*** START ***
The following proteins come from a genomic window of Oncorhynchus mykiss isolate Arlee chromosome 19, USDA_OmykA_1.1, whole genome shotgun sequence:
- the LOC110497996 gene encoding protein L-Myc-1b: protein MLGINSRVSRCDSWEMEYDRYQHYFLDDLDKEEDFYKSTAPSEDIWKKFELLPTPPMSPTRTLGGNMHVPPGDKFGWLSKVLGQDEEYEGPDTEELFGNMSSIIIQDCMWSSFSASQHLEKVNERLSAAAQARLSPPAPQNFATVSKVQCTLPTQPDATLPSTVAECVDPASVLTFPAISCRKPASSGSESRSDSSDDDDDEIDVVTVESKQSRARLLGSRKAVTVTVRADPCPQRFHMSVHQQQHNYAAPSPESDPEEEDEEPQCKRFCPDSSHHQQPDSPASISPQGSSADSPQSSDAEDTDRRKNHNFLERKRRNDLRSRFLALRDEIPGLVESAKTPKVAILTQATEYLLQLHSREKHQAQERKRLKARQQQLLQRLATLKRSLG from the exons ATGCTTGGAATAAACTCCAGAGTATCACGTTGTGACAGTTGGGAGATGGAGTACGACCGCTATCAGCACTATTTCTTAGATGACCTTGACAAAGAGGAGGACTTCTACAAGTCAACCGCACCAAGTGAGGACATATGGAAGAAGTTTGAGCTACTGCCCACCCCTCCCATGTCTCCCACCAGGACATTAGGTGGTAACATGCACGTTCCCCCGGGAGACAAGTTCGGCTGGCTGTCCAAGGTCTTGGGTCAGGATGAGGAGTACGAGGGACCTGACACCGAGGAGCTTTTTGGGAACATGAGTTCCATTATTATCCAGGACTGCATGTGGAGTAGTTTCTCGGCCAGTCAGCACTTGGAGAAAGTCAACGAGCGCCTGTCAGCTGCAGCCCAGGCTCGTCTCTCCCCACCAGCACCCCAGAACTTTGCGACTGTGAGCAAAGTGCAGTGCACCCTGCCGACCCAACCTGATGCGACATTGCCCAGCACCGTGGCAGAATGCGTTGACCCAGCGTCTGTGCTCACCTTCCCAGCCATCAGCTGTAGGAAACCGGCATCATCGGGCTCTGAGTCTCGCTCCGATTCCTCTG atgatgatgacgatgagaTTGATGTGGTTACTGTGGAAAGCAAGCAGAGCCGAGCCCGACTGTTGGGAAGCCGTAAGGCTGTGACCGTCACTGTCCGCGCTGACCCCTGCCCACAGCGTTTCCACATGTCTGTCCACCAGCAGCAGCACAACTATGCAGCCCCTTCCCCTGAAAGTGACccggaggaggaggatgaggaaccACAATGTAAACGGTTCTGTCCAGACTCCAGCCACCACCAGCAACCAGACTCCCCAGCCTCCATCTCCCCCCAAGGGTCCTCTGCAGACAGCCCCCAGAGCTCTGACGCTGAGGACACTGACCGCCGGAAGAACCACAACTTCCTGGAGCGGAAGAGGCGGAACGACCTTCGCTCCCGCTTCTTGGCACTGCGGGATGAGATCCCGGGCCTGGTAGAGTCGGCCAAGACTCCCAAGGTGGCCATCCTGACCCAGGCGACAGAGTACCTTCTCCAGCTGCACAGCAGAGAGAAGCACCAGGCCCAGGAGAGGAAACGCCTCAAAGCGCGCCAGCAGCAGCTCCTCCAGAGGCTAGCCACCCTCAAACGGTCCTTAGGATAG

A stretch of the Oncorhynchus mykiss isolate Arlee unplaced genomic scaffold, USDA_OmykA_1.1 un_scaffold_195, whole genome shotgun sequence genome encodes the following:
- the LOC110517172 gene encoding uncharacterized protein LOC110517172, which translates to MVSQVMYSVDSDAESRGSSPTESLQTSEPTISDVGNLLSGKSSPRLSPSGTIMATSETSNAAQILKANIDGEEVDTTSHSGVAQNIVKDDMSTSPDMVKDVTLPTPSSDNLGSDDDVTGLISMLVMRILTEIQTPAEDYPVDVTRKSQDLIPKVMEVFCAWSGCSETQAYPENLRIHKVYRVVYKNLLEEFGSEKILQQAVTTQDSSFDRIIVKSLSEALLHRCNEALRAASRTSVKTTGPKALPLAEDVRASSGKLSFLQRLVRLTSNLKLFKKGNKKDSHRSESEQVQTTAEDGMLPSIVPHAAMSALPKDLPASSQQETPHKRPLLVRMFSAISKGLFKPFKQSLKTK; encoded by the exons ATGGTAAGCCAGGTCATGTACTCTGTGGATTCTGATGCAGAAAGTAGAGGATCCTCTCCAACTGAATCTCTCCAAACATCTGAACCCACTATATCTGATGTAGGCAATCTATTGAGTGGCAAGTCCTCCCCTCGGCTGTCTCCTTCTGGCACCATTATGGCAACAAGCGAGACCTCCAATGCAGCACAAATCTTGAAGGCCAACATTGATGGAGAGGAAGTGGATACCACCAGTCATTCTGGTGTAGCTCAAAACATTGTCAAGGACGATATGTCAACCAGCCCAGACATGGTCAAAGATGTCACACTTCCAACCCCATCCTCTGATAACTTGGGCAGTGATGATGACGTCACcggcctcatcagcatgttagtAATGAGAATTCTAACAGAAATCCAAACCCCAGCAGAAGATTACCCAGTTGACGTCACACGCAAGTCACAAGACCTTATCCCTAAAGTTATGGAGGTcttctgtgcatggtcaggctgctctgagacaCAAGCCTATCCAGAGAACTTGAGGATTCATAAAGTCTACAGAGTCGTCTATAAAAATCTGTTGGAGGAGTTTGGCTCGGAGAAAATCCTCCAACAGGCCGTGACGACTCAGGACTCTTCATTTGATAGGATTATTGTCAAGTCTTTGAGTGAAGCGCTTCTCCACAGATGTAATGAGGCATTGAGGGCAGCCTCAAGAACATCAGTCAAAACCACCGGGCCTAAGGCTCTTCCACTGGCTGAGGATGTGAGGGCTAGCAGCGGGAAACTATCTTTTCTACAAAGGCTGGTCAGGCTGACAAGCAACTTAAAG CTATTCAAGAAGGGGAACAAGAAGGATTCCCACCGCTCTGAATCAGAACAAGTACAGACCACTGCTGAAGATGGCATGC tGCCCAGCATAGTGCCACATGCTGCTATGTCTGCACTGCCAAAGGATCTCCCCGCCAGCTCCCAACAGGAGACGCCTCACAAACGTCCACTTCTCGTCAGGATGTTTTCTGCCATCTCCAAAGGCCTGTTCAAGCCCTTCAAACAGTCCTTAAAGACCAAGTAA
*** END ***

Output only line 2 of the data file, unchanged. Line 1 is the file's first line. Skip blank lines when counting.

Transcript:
- the LOC110497996 gene encoding protein L-Myc-1b: protein MLGINSRVSRCDSWEMEYDRYQHYFLDDLDKEEDFYKSTAPSEDIWKKFELLPTPPMSPTRTLGGNMHVPPGDKFGWLSKVLGQDEEYEGPDTEELFGNMSSIIIQDCMWSSFSASQHLEKVNERLSAAAQARLSPPAPQNFATVSKVQCTLPTQPDATLPSTVAECVDPASVLTFPAISCRKPASSGSESRSDSSDDDDDEIDVVTVESKQSRARLLGSRKAVTVTVRADPCPQRFHMSVHQQQHNYAAPSPESDPEEEDEEPQCKRFCPDSSHHQQPDSPASISPQGSSADSPQSSDAEDTDRRKNHNFLERKRRNDLRSRFLALRDEIPGLVESAKTPKVAILTQATEYLLQLHSREKHQAQERKRLKARQQQLLQRLATLKRSLG from the exons ATGCTTGGAATAAACTCCAGAGTATCACGTTGTGACAGTTGGGAGATGGAGTACGACCGCTATCAGCACTATTTCTTAGATGACCTTGACAAAGAGGAGGACTTCTACAAGTCAACCGCACCAAGTGAGGACATATGGAAGAAGTTTGAGCTACTGCCCACCCCTCCCATGTCTCCCACCAGGACATTAGGTGGTAACATGCACGTTCCCCCGGGAGACAAGTTCGGCTGGCTGTCCAAGGTCTTGGGTCAGGATGAGGAGTACGAGGGACCTGACACCGAGGAGCTTTTTGGGAACATGAGTTCCATTATTATCCAGGACTGCATGTGGAGTAGTTTCTCGGCCAGTCAGCACTTGGAGAAAGTCAACGAGCGCCTGTCAGCTGCAGCCCAGGCTCGTCTCTCCCCACCAGCACCCCAGAACTTTGCGACTGTGAGCAAAGTGCAGTGCACCCTGCCGACCCAACCTGATGCGACATTGCCCAGCACCGTGGCAGAATGCGTTGACCCAGCGTCTGTGCTCACCTTCCCAGCCATCAGCTGTAGGAAACCGGCATCATCGGGCTCTGAGTCTCGCTCCGATTCCTCTG atgatgatgacgatgagaTTGATGTGGTTACTGTGGAAAGCAAGCAGAGCCGAGCCCGACTGTTGGGAAGCCGTAAGGCTGTGACCGTCACTGTCCGCGCTGACCCCTGCCCACAGCGTTTCCACATGTCTGTCCACCAGCAGCAGCACAACTATGCAGCCCCTTCCCCTGAAAGTGACccggaggaggaggatgaggaaccACAATGTAAACGGTTCTGTCCAGACTCCAGCCACCACCAGCAACCAGACTCCCCAGCCTCCATCTCCCCCCAAGGGTCCTCTGCAGACAGCCCCCAGAGCTCTGACGCTGAGGACACTGACCGCCGGAAGAACCACAACTTCCTGGAGCGGAAGAGGCGGAACGACCTTCGCTCCCGCTTCTTGGCACTGCGGGATGAGATCCCGGGCCTGGTAGAGTCGGCCAAGACTCCCAAGGTGGCCATCCTGACCCAGGCGACAGAGTACCTTCTCCAGCTGCACAGCAGAGAGAAGCACCAGGCCCAGGAGAGGAAACGCCTCAAAGCGCGCCAGCAGCAGCTCCTCCAGAGGCTAGCCACCCTCAAACGGTCCTTAGGATAG